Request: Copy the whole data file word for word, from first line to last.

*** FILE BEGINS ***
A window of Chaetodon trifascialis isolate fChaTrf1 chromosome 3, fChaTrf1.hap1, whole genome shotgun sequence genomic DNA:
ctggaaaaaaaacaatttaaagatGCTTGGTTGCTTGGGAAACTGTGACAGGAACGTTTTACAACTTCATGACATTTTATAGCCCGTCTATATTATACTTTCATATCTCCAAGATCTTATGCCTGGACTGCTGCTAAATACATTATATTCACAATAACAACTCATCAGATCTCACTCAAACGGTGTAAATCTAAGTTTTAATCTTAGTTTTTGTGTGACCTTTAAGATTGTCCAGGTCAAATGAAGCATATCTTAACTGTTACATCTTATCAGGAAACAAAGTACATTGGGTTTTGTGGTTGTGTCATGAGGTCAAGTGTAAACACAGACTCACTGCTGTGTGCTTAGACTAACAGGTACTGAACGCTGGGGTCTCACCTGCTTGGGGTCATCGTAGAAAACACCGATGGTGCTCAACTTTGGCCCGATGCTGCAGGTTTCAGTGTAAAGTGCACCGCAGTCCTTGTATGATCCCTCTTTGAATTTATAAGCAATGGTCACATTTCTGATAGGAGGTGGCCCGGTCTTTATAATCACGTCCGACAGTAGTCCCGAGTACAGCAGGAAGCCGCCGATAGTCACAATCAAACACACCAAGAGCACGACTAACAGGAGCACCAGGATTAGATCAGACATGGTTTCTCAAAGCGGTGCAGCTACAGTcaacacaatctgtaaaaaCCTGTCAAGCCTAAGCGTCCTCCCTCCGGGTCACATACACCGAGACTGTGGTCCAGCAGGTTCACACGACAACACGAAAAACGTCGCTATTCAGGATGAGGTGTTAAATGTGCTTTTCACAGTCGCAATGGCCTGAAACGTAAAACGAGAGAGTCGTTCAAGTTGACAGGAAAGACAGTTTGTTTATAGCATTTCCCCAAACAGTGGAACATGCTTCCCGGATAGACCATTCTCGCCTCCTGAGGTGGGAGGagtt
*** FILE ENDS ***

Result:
A window of Chaetodon trifascialis isolate fChaTrf1 chromosome 3, fChaTrf1.hap1, whole genome shotgun sequence genomic DNA:
ctggaaaaaaaacaatttaaagatGCTTGGTTGCTTGGGAAACTGTGACAGGAACGTTTTACAACTTCATGACATTTTATAGCCCGTCTATATTATACTTTCATATCTCCAAGATCTTATGCCTGGACTGCTGCTAAATACATTATATTCACAATAACAACTCATCAGATCTCACTCAAACGGTGTAAATCTAAGTTTTAATCTTAGTTTTTGTGTGACCTTTAAGATTGTCCAGGTCAAATGAAGCATATCTTAACTGTTACATCTTATCAGGAAACAAAGTACATTGGGTTTTGTGGTTGTGTCATGAGGTCAAGTGTAAACACAGACTCACTGCTGTGTGCTTAGACTAACAGGTACTGAACGCTGGGGTCTCACCTGCTTGGGGTCATCGTAGAAAACACCGATGGTGCTCAACTTTGGCCCGATGCTGCAGGTTTCAGTGTAAAGTGCACCGCAGTCCTTGTATGATCCCTCTTTGAATTTATAAGCAATGGTCACATTTCTGATAGGAGGTGGCCCGGTCTTTATAATCACGTCCGACAGTAGTCCCGAGTACAGCAGGAAGCCGCCGATAGTCACAATCAAACACACCAAGAGCACGACTAACAGGAGCACCAGGATTAGATCAGACATGGTTTCTCAAAGCGGTGCAGCTACAGTcaacacaatctgtaaaaaCCTGTCAAGCCTAAGCGTCCTCCCTCCGGGTCACATACACCGAGACTGTGGTCCAGCAGGTTCACACGACAACACGAAAAACGTCGCTATTCAGGATGAGGTGTTAAATGTGCTTTTCACAGTCGCAATGGCCTGAAACGTAAAACGAGAGAGTCGTTCAAGTTGACAGGAAAGACAGTTTGTTTATAGCATTTCCCCAAACAGTGGAACATGCTTCCCGGATAGACCATTCTCGCCTCCTGAGGTGGGAGGagtt